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U.S. v. Blyden

filed: April 16, 1991.

UNITED STATES OF AMERICA
v.
BLYDEN, ANTHONY, APPELLANT IN 90-3181; UNITED STATES OF AMERICA V. VAN PUTTEN, A/K/A TAKOU, ALLEN VAN PUTTEN, APPELLANT IN 90-3182



On Appeal from the United States District Court of the Virgin Islands; D.C. Criminal Nos. 89-00119-1/2.

Greenberg, Cowen and A. Leon Higginbotham, Jr.,*fn* Circuit Judges.

Author: Higginbotham

Opinion OF THE COURT

HIGGINBOTHAM, Circuit Judge

Following their acquittal on several Virgin Islands charges arising from an alleged assault on May 19, 1989, Anthony Blyden and Allen Van Putten appeal the denial, by the District Court of the Virgin Islands, of their motion to dismiss a federal information arising from the same incident. Appellants argue that trial on the federal charges will violate the Double Jeopardy Clause because all of the crimes charged in the federal information are identical to the two gun possession charges prosecuted under Virgin Islands law for which they were acquitted. The district court held that appellants had waived their double jeopardy claim because they had precipitated the severance of the two trials. The court also considered appellants' double jeopardy claim and predicted that the claim would have failed in any case. Although it is a close question, we find that appellants "waived" their double jeopardy claim. Therefore, we will affirm the district court's order denying the motion to dismiss the federal charges.

This court has jurisdiction over this appeal pursuant to 28 U.S.C. ยง 1291 and Abney v. United States, 431 U.S. 651, 52 L. Ed. 2d 651, 97 S. Ct. 2034 (1977), as this is an appeal from an order of the district court denying appellant's motion to dismiss a criminal information on double jeopardy grounds.

I. BACKGROUND

On May 20, 1989, appellants were arrested in St. Thomas and various firearms seized from them in response to a complaint that they had attempted to murder Clarence Husband and Parris Nicholas. On May 31, 1989, the United States Attorney for the District of the Virgin Islands filed a 10-count information, Criminal No. 1989-89, that charged appellants with violations of Virgin Islands law. The first six counts related to appellants' attempted murder of Husband and Nicholas on May 19, 1989;*fn1 the remaining four counts charged Van Putten with offenses relating to his separate assault on Husband on May 18, 1989.*fn2

Shortly after appellants' arrest, the Bureau of Alcohol, Tobacco, and Firearms ("ATF") conducted a federal investigation to determine whether appellants had violated federal firearms laws. The investigation revealed that Blyden was a fugitive, having fled from the state of New York in 1982 following his release on bail on first-degree robbery and related weapons charges. At a July 28, 1989 status conference, the prosecutor informed the district court*fn3 that it intended to file additional charges if the pending ATF report supported such action. The court directed the government that it had until August 4, 1989 to file any additional charges or else the "information would proceed as constituted." (Blyden App. at 5). By August 1, 1989, the ATF had conducted ballistics tests on the weapons and verified that Blyden and Van Putten were not authorized to transport or possess a machine gun. (Blyden App. at 9-12). On August 4, 1989, the United States Attorney filed a four-count information, Criminal No. 1989-119, against appellants, which alleged offenses in relation to the May 19, 1989 incident.*fn4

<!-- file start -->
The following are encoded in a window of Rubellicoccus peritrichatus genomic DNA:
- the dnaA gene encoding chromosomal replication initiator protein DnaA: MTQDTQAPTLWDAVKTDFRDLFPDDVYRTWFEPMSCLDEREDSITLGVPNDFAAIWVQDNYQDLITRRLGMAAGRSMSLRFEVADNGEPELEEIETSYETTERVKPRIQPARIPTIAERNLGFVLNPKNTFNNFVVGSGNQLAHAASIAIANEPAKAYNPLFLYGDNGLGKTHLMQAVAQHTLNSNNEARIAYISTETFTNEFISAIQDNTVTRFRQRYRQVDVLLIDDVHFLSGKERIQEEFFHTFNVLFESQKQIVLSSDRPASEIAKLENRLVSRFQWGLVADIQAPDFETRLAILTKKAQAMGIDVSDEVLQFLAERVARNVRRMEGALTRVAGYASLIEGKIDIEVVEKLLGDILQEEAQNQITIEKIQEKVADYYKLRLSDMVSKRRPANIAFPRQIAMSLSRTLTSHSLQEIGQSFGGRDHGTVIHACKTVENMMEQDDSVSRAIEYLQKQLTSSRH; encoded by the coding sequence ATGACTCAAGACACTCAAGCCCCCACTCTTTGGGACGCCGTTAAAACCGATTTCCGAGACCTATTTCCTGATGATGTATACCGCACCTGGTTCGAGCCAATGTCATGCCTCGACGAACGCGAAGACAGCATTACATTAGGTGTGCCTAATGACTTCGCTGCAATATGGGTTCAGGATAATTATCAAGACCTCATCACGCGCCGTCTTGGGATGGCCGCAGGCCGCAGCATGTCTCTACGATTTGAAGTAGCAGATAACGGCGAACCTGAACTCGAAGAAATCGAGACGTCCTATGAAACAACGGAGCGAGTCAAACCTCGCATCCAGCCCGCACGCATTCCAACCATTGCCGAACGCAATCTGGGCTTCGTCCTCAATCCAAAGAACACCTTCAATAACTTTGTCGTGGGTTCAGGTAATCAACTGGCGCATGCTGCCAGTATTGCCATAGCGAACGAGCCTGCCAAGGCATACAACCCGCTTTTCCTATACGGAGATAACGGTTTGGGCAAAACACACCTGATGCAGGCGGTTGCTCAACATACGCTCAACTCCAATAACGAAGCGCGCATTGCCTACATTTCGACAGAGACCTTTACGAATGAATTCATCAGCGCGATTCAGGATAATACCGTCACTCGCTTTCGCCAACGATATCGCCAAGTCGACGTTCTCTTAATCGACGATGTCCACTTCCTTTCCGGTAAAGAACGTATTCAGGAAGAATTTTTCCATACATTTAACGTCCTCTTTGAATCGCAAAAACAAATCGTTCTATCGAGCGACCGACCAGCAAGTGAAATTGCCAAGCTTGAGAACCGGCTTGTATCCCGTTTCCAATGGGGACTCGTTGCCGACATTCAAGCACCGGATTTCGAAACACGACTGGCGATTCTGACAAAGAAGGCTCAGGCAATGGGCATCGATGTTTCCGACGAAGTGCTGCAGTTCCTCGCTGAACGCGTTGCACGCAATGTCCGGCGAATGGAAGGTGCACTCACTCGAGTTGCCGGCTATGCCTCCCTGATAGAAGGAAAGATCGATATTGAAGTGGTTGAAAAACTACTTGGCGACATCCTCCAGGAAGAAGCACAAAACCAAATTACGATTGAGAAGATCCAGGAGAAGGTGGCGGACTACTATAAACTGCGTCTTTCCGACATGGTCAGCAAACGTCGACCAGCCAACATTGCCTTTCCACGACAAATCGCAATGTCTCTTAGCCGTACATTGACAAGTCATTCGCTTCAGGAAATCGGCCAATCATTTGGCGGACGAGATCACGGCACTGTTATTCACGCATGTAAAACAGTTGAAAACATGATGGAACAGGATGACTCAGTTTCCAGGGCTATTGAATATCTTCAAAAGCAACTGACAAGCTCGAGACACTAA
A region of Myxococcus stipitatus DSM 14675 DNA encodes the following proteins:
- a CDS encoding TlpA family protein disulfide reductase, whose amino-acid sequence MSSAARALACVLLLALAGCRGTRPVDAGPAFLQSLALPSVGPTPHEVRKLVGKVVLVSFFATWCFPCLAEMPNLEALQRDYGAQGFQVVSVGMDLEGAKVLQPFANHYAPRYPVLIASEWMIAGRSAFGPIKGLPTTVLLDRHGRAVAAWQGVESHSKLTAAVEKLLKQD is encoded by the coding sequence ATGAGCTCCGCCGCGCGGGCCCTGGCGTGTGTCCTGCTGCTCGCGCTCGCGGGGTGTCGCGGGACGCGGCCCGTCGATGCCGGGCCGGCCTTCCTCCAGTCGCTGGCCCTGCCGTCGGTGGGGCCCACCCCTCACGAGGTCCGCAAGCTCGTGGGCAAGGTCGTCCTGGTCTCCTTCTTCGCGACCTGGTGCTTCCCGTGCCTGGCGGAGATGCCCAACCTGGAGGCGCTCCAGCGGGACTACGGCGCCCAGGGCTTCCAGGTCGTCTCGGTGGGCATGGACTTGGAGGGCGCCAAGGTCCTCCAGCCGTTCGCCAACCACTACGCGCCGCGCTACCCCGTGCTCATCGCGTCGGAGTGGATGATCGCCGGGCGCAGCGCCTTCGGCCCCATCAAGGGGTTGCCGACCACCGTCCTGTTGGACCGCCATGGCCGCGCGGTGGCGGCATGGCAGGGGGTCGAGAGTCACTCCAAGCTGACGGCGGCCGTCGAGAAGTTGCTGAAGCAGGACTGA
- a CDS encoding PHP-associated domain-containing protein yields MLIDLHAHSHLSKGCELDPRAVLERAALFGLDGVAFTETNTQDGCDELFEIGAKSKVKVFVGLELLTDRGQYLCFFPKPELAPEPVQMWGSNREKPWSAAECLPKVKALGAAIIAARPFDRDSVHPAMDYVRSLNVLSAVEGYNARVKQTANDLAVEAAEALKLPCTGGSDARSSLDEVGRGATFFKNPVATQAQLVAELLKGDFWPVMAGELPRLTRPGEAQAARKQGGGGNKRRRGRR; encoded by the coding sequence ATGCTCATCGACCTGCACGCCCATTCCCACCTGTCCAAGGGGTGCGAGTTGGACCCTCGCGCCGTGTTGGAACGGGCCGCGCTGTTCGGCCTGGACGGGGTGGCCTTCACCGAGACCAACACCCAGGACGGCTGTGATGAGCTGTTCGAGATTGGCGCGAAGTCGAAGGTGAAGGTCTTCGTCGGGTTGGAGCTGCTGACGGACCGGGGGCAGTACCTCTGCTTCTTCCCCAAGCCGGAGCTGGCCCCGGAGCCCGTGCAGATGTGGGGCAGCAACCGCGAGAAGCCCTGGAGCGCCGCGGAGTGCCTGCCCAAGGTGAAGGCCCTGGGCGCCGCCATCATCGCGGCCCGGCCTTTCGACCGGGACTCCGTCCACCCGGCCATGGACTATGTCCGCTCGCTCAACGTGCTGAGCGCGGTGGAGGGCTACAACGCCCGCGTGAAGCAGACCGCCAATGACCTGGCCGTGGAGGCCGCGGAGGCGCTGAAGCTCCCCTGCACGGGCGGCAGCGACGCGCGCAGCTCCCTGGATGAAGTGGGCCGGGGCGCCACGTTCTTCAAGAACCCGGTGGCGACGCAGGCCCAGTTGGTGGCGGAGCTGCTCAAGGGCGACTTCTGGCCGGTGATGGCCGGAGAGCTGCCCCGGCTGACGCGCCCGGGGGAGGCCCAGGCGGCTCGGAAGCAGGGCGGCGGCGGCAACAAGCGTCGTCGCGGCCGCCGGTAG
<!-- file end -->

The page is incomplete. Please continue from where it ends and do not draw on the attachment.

On August 25, 1989, Blyden filed a motion to require the government to elect between one of the two informations and dismiss the other one on the grounds that the Virgin Islands gun possession counts were identical to the federal gun possession charges and thus placed him in danger of double jeopardy. (Blyden App. at 170-171). On November 7, 1989, the trial judge conducted an in-chambers conference prior to the trial scheduled for that day. The judge indicated that his understanding was that the government had consolidated the informations for simultaneous trial, in accordance with the practice in the District of the Virgin Islands, and was prepared to proceed to trial on both informations that day. Counsel for Blyden, Mr. Francis, pointed out that the government's motion for consolidation was still open and pending because a formal ruling consolidating the matters had not been made. According to Blyden's counsel, because there had been no formal ruling and because his client had not received a detention hearing regarding the later filed federal charges, he "really did not know" what action the court would be proceeding on that day and had assumed that the federal information would not proceed. (Blyden App. at 33-4). The district court then conducted an inquiry into the prejudice Blyden might suffer from a consolidated trial. The transcript indicates that the conversation included discussion of Blyden's double jeopardy arguments as well as the alleged prejudice before the jury on the Virgin Islands charges that would result from references to his fugitive status and aliases in the federal information:

THE COURT: What's the prejudice to Defendant Blyden from a consolidation?

MR. FRANCIS: Number one, in regards to [the] single sovereign, Mr. Bonner [the United States Attorney] is representing the Government of the Virgin Islands in 89-89 . . . [and] is using the same evidence, the same facts, when in fact the Virgin Islands [and the United States] are one sovereign.

The question is by Mr. Bonner proceeding in this manner [it] can only in fact result in prejudice to Mr. Blyden after the evidence starts to unfold. It's two sovereigns ...


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